Roller derby to be held in memory of keen skater Louise Wright this weekend

Ten years ago, keen roller skater Louise Wright was tragically killed after she was crushed under a lorry whilst cycling to work in the city centre. The 29-year-old, from Mapperley, was rushed to Queen's Medical Centre following the incident in July 2014, but was sadly pronounced dead later that day.

The lorry driver was later found guilty of causing death by careless driving. Each year since her death, the Nottingham Roller Girls, as well as Louise's team and other skaters, have gathered for the Louisey Rider Cup and raise money for Brake, a road safety charity.

Louise had been a star player for Nottingham Roller Derby and the team honours her legacy each year through the event. More than £20,000 has been raised since the event started in 2016, and this year hopes to raise another £5,000 as the popular derby tournament returns to the Harvey Hadden Sports Village this weekend, on Saturday, June 15.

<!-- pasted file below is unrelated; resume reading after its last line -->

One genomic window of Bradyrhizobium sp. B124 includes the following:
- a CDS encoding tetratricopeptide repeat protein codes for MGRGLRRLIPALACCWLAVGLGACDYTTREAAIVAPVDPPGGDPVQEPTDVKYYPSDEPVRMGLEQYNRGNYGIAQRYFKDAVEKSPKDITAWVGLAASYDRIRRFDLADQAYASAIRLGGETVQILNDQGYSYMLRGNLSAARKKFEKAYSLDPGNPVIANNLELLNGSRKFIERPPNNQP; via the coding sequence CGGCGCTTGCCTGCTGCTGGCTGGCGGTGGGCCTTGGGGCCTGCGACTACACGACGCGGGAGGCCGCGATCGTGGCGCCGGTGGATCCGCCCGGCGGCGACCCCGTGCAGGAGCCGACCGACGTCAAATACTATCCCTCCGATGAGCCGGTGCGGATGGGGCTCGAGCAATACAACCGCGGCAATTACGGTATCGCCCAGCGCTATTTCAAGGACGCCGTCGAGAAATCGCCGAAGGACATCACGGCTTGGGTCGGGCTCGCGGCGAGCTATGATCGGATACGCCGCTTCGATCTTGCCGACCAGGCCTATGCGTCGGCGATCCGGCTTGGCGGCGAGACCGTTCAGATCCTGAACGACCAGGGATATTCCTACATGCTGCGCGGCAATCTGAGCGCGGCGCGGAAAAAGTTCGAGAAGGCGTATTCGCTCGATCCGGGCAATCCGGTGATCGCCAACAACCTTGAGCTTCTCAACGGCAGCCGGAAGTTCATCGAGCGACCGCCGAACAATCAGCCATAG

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Organiser of the tournament, Ruth Gentle, said: "The Louisey Rider Cup has been set up with three simple goals. To host the biggest roller derby tournament in Europe, to make the game accessible to as many spectators and players as possible and to raise money for Brake."

The main part of the day is the rollerskating, which will see hundreds of participants from across the UK divided into teams and the players racing around the course to let their own teammates through whilst blocking the others. In addition to the rollerskating, there will also be a range of side games and stalls for all ages and abilities to make it a fun day for the whole family.

The event will start at 9:45am and promises to be a day full of fun, with costumes and glitter. The profit of the event will go directly to Brake to support the charity's vital work in road safety and helping victim's families.

Those under 16 can take part in the day for free, whereas adult tickets cost £7 on the door or £5.35 if purchased in advance.

Nottinghamshire Live previously reported in September 2016 that Judge Jonathan Bennett handed Adam Haywood, then of Whitwell, Worksop, and at the time 31 years old, an eight-month jail term, suspended for two years, after a jury found him guilty of causing her death by careless driving.